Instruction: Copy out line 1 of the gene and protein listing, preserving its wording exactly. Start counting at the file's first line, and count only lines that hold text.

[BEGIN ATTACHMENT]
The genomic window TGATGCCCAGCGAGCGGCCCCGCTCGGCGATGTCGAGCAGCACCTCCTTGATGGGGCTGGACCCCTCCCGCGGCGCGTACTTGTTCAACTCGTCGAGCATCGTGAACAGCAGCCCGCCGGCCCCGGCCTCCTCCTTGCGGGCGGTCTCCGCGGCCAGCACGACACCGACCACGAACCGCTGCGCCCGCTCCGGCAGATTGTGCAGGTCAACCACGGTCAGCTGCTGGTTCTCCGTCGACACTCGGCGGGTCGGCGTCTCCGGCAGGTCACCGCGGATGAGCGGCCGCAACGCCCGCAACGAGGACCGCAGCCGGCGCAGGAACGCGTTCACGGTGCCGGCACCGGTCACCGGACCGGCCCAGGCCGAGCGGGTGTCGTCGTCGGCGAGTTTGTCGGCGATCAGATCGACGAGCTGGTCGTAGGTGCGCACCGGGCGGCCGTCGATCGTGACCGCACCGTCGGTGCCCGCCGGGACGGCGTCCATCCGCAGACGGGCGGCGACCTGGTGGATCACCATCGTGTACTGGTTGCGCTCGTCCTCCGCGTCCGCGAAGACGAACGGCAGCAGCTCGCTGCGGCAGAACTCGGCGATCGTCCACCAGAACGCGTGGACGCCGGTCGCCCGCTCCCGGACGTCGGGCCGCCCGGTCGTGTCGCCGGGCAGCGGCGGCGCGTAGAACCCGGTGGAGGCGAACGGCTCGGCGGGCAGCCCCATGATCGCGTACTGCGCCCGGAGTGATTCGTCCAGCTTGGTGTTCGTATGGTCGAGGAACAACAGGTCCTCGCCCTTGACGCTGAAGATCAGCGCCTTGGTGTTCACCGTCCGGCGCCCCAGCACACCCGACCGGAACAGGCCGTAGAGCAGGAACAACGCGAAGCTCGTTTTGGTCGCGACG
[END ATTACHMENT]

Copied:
The genomic window TGATGCCCAGCGAGCGGCCCCGCTCGGCGATGTCGAGCAGCACCTCCTTGATGGGGCTGGACCCCTCCCGCGGCGCGTACTTGTTCAACTCGTCGAGCATCGTGAACAGCAGCCCGCCGGCCCCGGCCTCCTCCTTGCGGGCGGTCTCCGCGGCCAGCACGACACCGACCACGAACCGCTGCGCCCGCTCCGGCAGATTGTGCAGGTCAACCACGGTCAGCTGCTGGTTCTCCGTCGACACTCGGCGGGTCGGCGTCTCCGGCAGGTCACCGCGGATGAGCGGCCGCAACGCCCGCAACGAGGACCGCAGCCGGCGCAGGAACGCGTTCACGGTGCCGGCACCGGTCACCGGACCGGCCCAGGCCGAGCGGGTGTCGTCGTCGGCGAGTTTGTCGGCGATCAGATCGACGAGCTGGTCGTAGGTGCGCACCGGGCGGCCGTCGATCGTGACCGCACCGTCGGTGCCCGCCGGGACGGCGTCCATCCGCAGACGGGCGGCGACCTGGTGGATCACCATCGTGTACTGGTTGCGCTCGTCCTCCGCGTCCGCGAAGACGAACGGCAGCAGCTCGCTGCGGCAGAACTCGGCGATCGTCCACCAGAACGCGTGGACGCCGGTCGCCCGCTCCCGGACGTCGGGCCGCCCGGTCGTGTCGCCGGGCAGCGGCGGCGCGTAGAACCCGGTGGAGGCGAACGGCTCGGCGGGCAGCCCCATGATCGCGTACTGCGCCCGGAGTGATTCGTCCAGCTTGGTGTTCGTATGGTCGAGGAACAACAGGTCCTCGCCCTTGACGCTGAAGATCAGCGCCTTGGTGTTCACCGTCCGGCGCCCCAGCACACCCGACCGGAACAGGCCGTAGAGCAGGAACAACGCGAAGCTCGTTTTGGTCGCGACG